Life isn't doomed due to entropy per se (as life) - and this is where we start getting into them subtle distinctions. A hypothetical perfect perpetual motion machine would not be subject to entropy from being in motion. Any other sort would need some sort of external energy reservoir or, like the box I used to illustrate a post or two above, its batteries will eventually run flat. Living things being open systems, they act like that box, except with a charging port. Their components do decay, however, but that decay is not necessarily a measure of the entropy of those systems to the degree where said entropy could be pointed to for an "explanation of death."

[EDIT:]TLDR: Life suffers a different kind of death (Stops being alive) long before it ever dies a heat death.

QuoteHowever much we try to replace lost energy with food we will fail in the end.
Yes - and that would have happened much quicker if we were the way we are, except with no holes to shove full of inputs. :smilenod: While not precisely an example of entropy in itself, it is a good illustration for what entropy means.

QuoteFood is of lower grade, having been expelled by other life systems.
Mmh... Yes and no. Meat can be viewed as "enriched grass" in the sense that its energy density (Joules per kilogram) is higher than that of grass. Fat - even more so. Practically, what this means is that you would need more than a kilo of grass to grow a kilo of muscle or store a kilo of fat. Though I do not know the exact numbers, that discrepancy may be orders of magnitude.

It is not so much you and me specifically, who are subject to "death by entropy" in the "classical" sense - or, heat death - while we live, since we do stave it off by inputting energy. We die a different sort of death. It's more a matter of saturations, attenuations and such like in our subsystems - the loss of the ability to convert dead animals, so to speak, into living cells in a manner which preserves or advances us as a system. Entropy there is a much more subtle property in things like, for instance, a DNA molecule being more likely to "break" over time than to "improve" and the limitations in systems in place to account for and mitigate that likelihood.

In a way and in the right sort of conversation, you could compare aging to entropy, but not because the second law of thermodynamics says so - it is being obeyed. It does not dictate.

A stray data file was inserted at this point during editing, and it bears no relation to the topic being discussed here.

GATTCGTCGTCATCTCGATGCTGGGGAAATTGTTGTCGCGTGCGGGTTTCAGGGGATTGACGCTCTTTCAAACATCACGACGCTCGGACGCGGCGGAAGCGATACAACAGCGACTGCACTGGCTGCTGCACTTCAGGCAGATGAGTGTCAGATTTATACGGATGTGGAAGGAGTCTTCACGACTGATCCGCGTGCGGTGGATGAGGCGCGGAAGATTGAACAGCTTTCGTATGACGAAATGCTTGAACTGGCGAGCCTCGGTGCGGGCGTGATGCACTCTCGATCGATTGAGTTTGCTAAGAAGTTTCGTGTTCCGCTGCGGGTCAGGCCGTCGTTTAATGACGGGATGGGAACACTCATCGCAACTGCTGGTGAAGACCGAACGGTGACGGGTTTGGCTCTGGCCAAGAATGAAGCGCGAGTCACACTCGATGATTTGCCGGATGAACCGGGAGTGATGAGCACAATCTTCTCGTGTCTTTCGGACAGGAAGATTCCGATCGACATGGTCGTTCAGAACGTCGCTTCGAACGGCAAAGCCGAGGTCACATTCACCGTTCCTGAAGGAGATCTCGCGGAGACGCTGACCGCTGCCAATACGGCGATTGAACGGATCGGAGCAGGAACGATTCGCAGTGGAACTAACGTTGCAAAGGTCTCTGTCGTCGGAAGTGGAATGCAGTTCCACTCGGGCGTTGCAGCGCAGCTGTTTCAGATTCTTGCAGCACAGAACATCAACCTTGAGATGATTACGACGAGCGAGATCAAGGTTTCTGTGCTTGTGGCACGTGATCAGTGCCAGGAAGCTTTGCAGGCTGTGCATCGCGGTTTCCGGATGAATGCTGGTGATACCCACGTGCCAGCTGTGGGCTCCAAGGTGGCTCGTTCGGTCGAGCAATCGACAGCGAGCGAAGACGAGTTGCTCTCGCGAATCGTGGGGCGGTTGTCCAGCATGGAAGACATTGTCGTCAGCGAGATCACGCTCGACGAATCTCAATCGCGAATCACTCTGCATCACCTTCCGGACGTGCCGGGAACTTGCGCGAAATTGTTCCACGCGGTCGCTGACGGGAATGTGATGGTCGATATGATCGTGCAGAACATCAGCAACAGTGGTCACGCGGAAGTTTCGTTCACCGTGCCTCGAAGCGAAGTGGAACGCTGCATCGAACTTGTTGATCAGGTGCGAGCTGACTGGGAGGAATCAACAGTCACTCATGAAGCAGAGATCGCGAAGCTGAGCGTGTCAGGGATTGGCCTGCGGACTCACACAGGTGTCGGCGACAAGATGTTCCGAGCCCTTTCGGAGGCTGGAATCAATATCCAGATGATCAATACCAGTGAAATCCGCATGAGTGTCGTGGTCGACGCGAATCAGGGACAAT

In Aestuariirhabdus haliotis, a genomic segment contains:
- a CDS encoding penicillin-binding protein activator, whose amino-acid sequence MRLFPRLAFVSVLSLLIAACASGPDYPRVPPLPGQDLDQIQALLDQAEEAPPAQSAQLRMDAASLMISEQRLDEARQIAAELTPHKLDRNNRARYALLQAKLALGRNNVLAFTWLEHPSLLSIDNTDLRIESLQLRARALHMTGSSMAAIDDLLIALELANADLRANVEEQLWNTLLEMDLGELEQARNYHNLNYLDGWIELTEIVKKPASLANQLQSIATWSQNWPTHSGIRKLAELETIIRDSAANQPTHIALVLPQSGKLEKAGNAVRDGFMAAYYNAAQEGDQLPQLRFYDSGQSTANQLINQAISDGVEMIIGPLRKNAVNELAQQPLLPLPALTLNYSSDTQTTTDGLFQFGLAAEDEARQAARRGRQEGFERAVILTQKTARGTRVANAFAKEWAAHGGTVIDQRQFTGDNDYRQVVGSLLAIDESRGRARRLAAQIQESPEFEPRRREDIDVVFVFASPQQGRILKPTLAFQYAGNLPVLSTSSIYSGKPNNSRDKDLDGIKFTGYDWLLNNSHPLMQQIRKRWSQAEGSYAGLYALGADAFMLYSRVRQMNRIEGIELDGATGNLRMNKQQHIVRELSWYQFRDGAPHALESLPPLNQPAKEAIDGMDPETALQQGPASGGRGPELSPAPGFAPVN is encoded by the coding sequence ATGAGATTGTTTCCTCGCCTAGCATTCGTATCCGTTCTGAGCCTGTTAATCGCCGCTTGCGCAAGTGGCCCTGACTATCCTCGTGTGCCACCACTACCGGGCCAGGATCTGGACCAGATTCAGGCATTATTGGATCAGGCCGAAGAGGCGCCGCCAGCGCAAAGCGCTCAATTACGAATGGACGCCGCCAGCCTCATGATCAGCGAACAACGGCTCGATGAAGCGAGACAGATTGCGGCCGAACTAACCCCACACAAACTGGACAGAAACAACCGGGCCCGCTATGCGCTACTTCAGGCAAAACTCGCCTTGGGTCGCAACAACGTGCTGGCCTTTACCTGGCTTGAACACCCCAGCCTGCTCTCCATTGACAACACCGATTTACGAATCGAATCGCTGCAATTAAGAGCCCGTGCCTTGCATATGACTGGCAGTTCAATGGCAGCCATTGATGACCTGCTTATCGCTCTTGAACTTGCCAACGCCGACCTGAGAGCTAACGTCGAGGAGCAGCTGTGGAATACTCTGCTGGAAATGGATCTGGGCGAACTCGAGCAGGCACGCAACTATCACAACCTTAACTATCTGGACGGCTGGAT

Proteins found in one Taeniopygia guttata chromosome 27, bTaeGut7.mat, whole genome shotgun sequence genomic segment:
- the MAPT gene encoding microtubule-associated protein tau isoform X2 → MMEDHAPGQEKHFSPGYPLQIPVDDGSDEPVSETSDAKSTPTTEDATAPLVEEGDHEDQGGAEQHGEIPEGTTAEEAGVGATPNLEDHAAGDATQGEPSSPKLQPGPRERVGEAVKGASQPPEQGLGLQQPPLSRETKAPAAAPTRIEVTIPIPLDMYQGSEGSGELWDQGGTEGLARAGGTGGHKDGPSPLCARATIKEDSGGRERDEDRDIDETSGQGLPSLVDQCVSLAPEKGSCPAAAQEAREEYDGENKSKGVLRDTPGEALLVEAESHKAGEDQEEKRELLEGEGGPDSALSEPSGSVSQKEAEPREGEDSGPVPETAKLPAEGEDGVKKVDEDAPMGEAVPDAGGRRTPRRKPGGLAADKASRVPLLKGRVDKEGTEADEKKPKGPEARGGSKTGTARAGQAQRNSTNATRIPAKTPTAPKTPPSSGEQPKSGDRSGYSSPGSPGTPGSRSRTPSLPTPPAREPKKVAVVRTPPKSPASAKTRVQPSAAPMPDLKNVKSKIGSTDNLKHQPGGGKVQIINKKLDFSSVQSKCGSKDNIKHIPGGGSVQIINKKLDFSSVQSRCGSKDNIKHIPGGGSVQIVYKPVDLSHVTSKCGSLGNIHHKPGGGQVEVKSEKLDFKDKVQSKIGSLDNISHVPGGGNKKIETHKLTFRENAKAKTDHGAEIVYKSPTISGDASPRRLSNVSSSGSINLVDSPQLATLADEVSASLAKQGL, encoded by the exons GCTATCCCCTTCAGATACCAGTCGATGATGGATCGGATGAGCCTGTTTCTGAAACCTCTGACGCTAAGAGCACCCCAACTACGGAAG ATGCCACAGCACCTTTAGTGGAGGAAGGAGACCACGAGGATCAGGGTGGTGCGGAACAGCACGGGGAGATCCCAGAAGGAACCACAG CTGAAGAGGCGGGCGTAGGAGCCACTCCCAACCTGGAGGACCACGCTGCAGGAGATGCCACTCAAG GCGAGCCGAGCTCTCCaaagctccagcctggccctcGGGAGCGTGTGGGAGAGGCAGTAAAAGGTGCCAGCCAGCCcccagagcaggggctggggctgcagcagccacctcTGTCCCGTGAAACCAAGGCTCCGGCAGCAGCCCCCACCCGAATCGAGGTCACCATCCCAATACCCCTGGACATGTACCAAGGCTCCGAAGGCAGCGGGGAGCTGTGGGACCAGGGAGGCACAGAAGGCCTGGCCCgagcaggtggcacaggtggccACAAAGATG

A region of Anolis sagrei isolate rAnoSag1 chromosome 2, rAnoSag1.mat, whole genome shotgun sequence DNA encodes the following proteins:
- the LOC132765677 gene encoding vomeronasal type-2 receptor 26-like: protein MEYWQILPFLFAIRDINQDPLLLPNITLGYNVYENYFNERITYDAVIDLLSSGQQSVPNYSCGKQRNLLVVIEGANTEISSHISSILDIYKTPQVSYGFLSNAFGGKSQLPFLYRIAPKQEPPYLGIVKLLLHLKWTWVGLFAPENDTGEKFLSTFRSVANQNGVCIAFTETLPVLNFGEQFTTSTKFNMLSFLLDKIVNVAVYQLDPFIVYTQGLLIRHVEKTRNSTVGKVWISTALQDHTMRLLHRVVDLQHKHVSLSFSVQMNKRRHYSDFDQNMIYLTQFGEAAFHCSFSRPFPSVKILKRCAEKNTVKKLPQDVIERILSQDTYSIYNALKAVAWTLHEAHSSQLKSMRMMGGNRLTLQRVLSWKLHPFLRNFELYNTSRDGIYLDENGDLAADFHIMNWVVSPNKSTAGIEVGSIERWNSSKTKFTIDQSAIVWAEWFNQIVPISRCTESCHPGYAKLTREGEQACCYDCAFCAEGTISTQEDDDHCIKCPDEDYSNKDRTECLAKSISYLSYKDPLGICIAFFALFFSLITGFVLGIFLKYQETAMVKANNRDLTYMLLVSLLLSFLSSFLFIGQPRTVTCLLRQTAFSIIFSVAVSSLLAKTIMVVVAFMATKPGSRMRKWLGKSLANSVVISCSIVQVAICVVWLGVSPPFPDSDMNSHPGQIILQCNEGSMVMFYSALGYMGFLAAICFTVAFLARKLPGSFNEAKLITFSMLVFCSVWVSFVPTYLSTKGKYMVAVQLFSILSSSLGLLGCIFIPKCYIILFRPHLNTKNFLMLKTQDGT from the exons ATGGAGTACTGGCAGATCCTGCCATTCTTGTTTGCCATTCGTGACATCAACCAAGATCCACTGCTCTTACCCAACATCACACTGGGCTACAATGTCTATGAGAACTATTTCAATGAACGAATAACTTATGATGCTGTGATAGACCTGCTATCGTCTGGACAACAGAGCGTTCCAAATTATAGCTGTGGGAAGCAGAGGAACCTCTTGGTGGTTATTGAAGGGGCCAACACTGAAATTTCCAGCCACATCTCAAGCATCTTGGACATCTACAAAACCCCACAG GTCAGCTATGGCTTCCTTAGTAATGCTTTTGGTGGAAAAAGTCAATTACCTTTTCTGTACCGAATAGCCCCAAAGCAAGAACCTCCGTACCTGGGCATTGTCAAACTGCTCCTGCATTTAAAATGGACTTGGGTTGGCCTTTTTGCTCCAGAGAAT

[EDIT:]Example towards the above; if you were so inclined, you could technically use dead humans as fuel for your furnace. Useless as a human - perhaps. Plain useless? Not yet. You know, it started as a nice and humorous, easy to digest example, but it did go dark in a considerable hurry, didn't it..? *Sigh...* Insert a jew-in-the-oven joke here. :sad sigh:

QuoteIf an engine is constantly maintained, it will still fail at some point.
It will, and much like a human, it will not die a heat death when it does - it will just turn useless at doing what engines do.

I think I would rather call that decay than entropy, though there may be poetic reasons to use entropy as a general metaphor for it.

I suppose I should also mention that "heat death" does not necessarily mean "absolute cold" of a perfect void - it refers to a state of the system where "none" of its thermal energy can be converted or transferred in a way that "makes a difference" - "stepped down" in exchange for work, if you will.

[Common EDIT] It turned into a bit of a soupy post. I think the matter of disagreement here is, if anything, terminological. If you invoke the second law of thermodynamics, the scope of the word entropy in that setting is narrower than if you use it as a poetic example of decay (Though the opposite works better - exemplifying entropy through decay) - not dissimilarly from the scope of the word "theory" being different when invoking "gravity" vs. when speculating on why that couple over there *point* split up.

So, entropy in terms of thermodynamics is, simply put, the measure of useful energy.
Death in terms of entropy is heat death rather than "his brains have rotted."
An open system in terms of physics is externally interacting - a closed one is "externally inert."
The laws of thermodynamics are defined within specific parameters. That is not to say that they are only obeyed within those parameters, but additional variables (such as the input of energy) need to be specifically accounted for. (For example, by redefining the scope of the system until the energy source falls within it)
Quote from: Ecurb Noselrub on July 25, 2013, 08:18:52 PM
In Asmo's grey lump,
wrath and dark clouds gather force.
Luxembourg trembles.

zorkan

If you believe that god created man in his image, then god must also be subjected to decay and death according to the laws of thermodynamics.